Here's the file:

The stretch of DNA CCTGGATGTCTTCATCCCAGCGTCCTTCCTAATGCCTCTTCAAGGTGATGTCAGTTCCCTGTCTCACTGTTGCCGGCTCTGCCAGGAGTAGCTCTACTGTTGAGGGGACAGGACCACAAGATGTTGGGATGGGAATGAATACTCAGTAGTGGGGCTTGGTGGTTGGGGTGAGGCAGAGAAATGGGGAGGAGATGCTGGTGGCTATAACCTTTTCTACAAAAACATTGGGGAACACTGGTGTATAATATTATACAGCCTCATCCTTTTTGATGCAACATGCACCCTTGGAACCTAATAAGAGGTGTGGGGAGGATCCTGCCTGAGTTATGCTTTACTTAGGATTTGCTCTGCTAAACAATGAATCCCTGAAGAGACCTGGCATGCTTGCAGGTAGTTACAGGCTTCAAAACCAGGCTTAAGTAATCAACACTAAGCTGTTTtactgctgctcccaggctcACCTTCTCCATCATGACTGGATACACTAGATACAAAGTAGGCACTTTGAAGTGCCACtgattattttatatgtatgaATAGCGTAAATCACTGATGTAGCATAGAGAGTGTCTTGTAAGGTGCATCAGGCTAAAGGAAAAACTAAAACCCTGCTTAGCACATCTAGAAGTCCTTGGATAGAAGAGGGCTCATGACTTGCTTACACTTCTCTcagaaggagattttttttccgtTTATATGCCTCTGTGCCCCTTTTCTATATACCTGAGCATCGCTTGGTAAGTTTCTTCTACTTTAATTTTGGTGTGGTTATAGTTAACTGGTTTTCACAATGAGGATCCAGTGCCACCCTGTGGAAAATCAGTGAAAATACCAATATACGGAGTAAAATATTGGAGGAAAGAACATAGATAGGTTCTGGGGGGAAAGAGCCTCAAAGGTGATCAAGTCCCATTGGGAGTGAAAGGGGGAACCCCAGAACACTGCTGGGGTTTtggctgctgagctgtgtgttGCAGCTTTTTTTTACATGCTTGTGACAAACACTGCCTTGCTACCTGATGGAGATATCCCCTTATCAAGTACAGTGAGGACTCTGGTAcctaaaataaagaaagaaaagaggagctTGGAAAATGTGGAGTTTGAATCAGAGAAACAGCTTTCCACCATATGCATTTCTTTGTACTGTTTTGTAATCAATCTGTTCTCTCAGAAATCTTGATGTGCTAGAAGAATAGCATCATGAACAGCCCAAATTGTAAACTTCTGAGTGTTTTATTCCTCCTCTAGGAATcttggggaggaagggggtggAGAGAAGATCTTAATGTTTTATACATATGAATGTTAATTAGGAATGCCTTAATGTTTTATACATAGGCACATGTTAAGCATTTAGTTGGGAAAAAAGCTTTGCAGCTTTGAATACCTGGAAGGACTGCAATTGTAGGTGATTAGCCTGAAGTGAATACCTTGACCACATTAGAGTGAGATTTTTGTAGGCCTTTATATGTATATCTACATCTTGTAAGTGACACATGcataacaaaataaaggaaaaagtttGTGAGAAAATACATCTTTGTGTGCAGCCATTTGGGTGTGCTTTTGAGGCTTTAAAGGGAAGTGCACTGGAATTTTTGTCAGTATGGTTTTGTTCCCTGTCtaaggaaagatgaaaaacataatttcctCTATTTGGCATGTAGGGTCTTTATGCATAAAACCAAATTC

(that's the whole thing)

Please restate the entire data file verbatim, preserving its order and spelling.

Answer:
The stretch of DNA CCTGGATGTCTTCATCCCAGCGTCCTTCCTAATGCCTCTTCAAGGTGATGTCAGTTCCCTGTCTCACTGTTGCCGGCTCTGCCAGGAGTAGCTCTACTGTTGAGGGGACAGGACCACAAGATGTTGGGATGGGAATGAATACTCAGTAGTGGGGCTTGGTGGTTGGGGTGAGGCAGAGAAATGGGGAGGAGATGCTGGTGGCTATAACCTTTTCTACAAAAACATTGGGGAACACTGGTGTATAATATTATACAGCCTCATCCTTTTTGATGCAACATGCACCCTTGGAACCTAATAAGAGGTGTGGGGAGGATCCTGCCTGAGTTATGCTTTACTTAGGATTTGCTCTGCTAAACAATGAATCCCTGAAGAGACCTGGCATGCTTGCAGGTAGTTACAGGCTTCAAAACCAGGCTTAAGTAATCAACACTAAGCTGTTTtactgctgctcccaggctcACCTTCTCCATCATGACTGGATACACTAGATACAAAGTAGGCACTTTGAAGTGCCACtgattattttatatgtatgaATAGCGTAAATCACTGATGTAGCATAGAGAGTGTCTTGTAAGGTGCATCAGGCTAAAGGAAAAACTAAAACCCTGCTTAGCACATCTAGAAGTCCTTGGATAGAAGAGGGCTCATGACTTGCTTACACTTCTCTcagaaggagattttttttccgtTTATATGCCTCTGTGCCCCTTTTCTATATACCTGAGCATCGCTTGGTAAGTTTCTTCTACTTTAATTTTGGTGTGGTTATAGTTAACTGGTTTTCACAATGAGGATCCAGTGCCACCCTGTGGAAAATCAGTGAAAATACCAATATACGGAGTAAAATATTGGAGGAAAGAACATAGATAGGTTCTGGGGGGAAAGAGCCTCAAAGGTGATCAAGTCCCATTGGGAGTGAAAGGGGGAACCCCAGAACACTGCTGGGGTTTtggctgctgagctgtgtgttGCAGCTTTTTTTTACATGCTTGTGACAAACACTGCCTTGCTACCTGATGGAGATATCCCCTTATCAAGTACAGTGAGGACTCTGGTAcctaaaataaagaaagaaaagaggagctTGGAAAATGTGGAGTTTGAATCAGAGAAACAGCTTTCCACCATATGCATTTCTTTGTACTGTTTTGTAATCAATCTGTTCTCTCAGAAATCTTGATGTGCTAGAAGAATAGCATCATGAACAGCCCAAATTGTAAACTTCTGAGTGTTTTATTCCTCCTCTAGGAATcttggggaggaagggggtggAGAGAAGATCTTAATGTTTTATACATATGAATGTTAATTAGGAATGCCTTAATGTTTTATACATAGGCACATGTTAAGCATTTAGTTGGGAAAAAAGCTTTGCAGCTTTGAATACCTGGAAGGACTGCAATTGTAGGTGATTAGCCTGAAGTGAATACCTTGACCACATTAGAGTGAGATTTTTGTAGGCCTTTATATGTATATCTACATCTTGTAAGTGACACATGcataacaaaataaaggaaaaagtttGTGAGAAAATACATCTTTGTGTGCAGCCATTTGGGTGTGCTTTTGAGGCTTTAAAGGGAAGTGCACTGGAATTTTTGTCAGTATGGTTTTGTTCCCTGTCtaaggaaagatgaaaaacataatttcctCTATTTGGCATGTAGGGTCTTTATGCATAAAACCAAATTC